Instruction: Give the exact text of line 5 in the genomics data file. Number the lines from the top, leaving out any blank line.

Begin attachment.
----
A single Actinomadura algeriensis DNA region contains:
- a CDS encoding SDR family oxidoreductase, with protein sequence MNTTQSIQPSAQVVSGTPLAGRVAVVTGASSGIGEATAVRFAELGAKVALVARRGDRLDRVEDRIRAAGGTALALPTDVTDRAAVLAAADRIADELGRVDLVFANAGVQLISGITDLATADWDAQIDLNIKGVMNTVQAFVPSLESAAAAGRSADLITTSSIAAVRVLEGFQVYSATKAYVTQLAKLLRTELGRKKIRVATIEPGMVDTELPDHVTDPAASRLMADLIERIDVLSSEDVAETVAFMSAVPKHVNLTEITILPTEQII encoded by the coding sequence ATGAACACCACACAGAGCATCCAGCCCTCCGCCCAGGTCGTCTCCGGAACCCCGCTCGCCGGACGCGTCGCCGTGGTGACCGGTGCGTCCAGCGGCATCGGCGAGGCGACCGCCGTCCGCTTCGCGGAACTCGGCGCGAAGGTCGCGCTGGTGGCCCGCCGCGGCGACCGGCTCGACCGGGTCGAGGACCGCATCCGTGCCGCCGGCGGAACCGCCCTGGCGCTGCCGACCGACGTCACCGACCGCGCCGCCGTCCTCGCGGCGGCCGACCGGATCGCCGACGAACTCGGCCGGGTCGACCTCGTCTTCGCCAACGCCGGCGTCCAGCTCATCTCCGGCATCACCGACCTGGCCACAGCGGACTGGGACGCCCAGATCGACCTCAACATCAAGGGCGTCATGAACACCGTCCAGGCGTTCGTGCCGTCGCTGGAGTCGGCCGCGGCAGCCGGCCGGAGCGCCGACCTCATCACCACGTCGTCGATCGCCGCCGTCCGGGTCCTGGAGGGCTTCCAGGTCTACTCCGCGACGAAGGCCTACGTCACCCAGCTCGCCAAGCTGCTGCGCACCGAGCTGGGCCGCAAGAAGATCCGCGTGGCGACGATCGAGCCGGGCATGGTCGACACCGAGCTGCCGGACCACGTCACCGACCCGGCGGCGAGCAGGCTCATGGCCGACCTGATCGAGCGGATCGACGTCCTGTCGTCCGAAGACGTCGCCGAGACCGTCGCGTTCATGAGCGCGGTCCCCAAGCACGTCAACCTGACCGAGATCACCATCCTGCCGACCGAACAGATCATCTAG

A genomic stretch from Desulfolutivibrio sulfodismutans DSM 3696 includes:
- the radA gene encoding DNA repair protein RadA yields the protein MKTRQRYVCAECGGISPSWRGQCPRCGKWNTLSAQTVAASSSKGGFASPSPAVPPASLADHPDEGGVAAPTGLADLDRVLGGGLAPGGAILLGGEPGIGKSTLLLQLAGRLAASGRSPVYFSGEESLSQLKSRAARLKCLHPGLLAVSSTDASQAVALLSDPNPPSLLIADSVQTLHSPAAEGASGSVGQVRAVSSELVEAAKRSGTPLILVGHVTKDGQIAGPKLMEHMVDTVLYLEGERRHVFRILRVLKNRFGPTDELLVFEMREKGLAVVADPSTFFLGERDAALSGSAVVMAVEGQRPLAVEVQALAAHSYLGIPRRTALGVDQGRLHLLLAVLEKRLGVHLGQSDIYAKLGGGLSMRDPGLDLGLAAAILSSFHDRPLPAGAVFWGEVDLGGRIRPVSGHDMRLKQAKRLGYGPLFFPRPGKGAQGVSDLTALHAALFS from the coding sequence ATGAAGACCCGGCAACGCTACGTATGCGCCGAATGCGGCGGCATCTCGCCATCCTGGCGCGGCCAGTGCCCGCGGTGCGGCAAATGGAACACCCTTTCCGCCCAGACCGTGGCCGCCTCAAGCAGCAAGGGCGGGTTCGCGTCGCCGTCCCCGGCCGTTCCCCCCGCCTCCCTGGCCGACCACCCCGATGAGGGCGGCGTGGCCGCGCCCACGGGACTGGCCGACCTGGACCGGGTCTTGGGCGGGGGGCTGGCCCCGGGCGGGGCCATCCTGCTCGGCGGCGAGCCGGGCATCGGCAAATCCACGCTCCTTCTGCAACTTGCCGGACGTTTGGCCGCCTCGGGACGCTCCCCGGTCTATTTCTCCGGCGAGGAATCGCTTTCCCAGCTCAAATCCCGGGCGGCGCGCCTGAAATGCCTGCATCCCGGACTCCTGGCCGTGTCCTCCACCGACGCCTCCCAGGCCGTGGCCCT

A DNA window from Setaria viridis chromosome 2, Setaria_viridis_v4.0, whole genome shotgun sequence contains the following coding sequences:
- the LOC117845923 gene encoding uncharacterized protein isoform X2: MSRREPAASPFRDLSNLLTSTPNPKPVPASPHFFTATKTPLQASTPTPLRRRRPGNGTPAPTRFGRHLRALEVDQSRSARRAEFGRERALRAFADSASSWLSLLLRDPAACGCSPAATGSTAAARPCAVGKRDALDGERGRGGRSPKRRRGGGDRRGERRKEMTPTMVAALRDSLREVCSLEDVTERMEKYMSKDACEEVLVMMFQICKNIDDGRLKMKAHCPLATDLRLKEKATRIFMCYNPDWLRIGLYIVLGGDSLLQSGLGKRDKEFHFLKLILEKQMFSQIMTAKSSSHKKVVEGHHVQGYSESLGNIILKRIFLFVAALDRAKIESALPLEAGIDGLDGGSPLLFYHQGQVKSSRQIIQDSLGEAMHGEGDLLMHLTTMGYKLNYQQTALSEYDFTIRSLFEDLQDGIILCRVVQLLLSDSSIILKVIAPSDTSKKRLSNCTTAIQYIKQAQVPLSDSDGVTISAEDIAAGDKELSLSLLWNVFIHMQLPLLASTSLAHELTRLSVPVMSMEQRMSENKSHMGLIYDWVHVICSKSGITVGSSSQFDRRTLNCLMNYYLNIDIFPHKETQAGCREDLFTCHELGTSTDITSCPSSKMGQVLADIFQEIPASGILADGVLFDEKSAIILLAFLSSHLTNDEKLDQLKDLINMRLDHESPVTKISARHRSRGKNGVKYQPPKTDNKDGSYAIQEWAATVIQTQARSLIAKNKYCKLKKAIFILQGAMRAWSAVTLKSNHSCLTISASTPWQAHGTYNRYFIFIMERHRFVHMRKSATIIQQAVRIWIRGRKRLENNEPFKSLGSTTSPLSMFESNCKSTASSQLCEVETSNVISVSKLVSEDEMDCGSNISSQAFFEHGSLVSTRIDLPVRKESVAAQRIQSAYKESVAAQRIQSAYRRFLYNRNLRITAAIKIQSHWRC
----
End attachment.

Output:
A DNA window from Setaria viridis chromosome 2, Setaria_viridis_v4.0, whole genome shotgun sequence contains the following coding sequences: